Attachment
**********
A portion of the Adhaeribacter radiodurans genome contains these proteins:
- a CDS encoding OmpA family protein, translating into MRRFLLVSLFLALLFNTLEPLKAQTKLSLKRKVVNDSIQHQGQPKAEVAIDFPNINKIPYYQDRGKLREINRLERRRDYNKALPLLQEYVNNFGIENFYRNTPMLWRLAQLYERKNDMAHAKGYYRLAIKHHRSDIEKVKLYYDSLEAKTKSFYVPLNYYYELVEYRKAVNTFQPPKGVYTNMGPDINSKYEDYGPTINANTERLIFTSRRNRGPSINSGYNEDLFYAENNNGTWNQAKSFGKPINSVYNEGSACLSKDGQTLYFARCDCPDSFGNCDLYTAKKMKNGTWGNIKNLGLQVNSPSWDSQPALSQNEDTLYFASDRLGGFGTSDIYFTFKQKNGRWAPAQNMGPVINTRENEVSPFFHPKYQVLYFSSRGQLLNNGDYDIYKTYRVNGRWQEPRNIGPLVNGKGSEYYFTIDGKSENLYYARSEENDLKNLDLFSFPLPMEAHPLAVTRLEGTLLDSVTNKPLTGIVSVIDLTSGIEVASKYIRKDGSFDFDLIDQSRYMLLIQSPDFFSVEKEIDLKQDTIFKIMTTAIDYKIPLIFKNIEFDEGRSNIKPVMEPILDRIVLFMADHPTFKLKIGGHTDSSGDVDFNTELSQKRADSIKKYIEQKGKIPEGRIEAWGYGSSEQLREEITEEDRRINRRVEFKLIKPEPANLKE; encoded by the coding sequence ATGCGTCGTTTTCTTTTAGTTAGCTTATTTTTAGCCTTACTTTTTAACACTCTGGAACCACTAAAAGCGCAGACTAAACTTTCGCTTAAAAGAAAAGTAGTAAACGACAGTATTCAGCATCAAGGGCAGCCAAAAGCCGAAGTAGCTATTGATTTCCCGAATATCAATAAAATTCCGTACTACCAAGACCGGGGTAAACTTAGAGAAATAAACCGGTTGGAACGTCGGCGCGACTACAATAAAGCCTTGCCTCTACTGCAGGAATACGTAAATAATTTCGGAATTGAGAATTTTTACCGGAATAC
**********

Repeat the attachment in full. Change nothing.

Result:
A portion of the Adhaeribacter radiodurans genome contains these proteins:
- a CDS encoding OmpA family protein, translating into MRRFLLVSLFLALLFNTLEPLKAQTKLSLKRKVVNDSIQHQGQPKAEVAIDFPNINKIPYYQDRGKLREINRLERRRDYNKALPLLQEYVNNFGIENFYRNTPMLWRLAQLYERKNDMAHAKGYYRLAIKHHRSDIEKVKLYYDSLEAKTKSFYVPLNYYYELVEYRKAVNTFQPPKGVYTNMGPDINSKYEDYGPTINANTERLIFTSRRNRGPSINSGYNEDLFYAENNNGTWNQAKSFGKPINSVYNEGSACLSKDGQTLYFARCDCPDSFGNCDLYTAKKMKNGTWGNIKNLGLQVNSPSWDSQPALSQNEDTLYFASDRLGGFGTSDIYFTFKQKNGRWAPAQNMGPVINTRENEVSPFFHPKYQVLYFSSRGQLLNNGDYDIYKTYRVNGRWQEPRNIGPLVNGKGSEYYFTIDGKSENLYYARSEENDLKNLDLFSFPLPMEAHPLAVTRLEGTLLDSVTNKPLTGIVSVIDLTSGIEVASKYIRKDGSFDFDLIDQSRYMLLIQSPDFFSVEKEIDLKQDTIFKIMTTAIDYKIPLIFKNIEFDEGRSNIKPVMEPILDRIVLFMADHPTFKLKIGGHTDSSGDVDFNTELSQKRADSIKKYIEQKGKIPEGRIEAWGYGSSEQLREEITEEDRRINRRVEFKLIKPEPANLKE; encoded by the coding sequence ATGCGTCGTTTTCTTTTAGTTAGCTTATTTTTAGCCTTACTTTTTAACACTCTGGAACCACTAAAAGCGCAGACTAAACTTTCGCTTAAAAGAAAAGTAGTAAACGACAGTATTCAGCATCAAGGGCAGCCAAAAGCCGAAGTAGCTATTGATTTCCCGAATATCAATAAAATTCCGTACTACCAAGACCGGGGTAAACTTAGAGAAATAAACCGGTTGGAACGTCGGCGCGACTACAATAAAGCCTTGCCTCTACTGCAGGAATACGTAAATAATTTCGGAATTGAGAATTTTTACCGGAATAC